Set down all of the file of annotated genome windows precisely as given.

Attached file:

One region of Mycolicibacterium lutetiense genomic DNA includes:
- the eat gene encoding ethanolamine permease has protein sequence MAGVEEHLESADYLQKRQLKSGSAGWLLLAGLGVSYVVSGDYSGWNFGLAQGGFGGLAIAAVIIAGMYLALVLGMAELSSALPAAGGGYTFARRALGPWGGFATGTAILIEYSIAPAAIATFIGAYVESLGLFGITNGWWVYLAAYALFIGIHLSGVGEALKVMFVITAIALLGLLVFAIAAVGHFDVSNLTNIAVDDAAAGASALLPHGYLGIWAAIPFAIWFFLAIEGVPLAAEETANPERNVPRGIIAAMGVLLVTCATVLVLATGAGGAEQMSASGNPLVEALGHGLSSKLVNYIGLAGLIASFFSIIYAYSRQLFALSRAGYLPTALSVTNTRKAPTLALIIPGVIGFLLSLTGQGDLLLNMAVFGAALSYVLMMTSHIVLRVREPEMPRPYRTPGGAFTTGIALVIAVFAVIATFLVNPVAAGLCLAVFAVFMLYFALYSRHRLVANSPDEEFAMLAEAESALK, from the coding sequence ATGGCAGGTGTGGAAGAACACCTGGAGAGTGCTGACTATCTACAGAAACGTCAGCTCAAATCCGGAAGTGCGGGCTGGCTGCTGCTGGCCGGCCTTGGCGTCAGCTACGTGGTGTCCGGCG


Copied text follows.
One region of Mycolicibacterium lutetiense genomic DNA includes:
- the eat gene encoding ethanolamine permease has protein sequence MAGVEEHLESADYLQKRQLKSGSAGWLLLAGLGVSYVVSGDYSGWNFGLAQGGFGGLAIAAVIIAGMYLALVLGMAELSSALPAAGGGYTFARRALGPWGGFATGTAILIEYSIAPAAIATFIGAYVESLGLFGITNGWWVYLAAYALFIGIHLSGVGEALKVMFVITAIALLGLLVFAIAAVGHFDVSNLTNIAVDDAAAGASALLPHGYLGIWAAIPFAIWFFLAIEGVPLAAEETANPERNVPRGIIAAMGVLLVTCATVLVLATGAGGAEQMSASGNPLVEALGHGLSSKLVNYIGLAGLIASFFSIIYAYSRQLFALSRAGYLPTALSVTNTRKAPTLALIIPGVIGFLLSLTGQGDLLLNMAVFGAALSYVLMMTSHIVLRVREPEMPRPYRTPGGAFTTGIALVIAVFAVIATFLVNPVAAGLCLAVFAVFMLYFALYSRHRLVANSPDEEFAMLAEAESALK, from the coding sequence ATGGCAGGTGTGGAAGAACACCTGGAGAGTGCTGACTATCTACAGAAACGTCAGCTCAAATCCGGAAGTGCGGGCTGGCTGCTGCTGGCCGGCCTTGGCGTCAGCTACGTGGTGTCCGGCG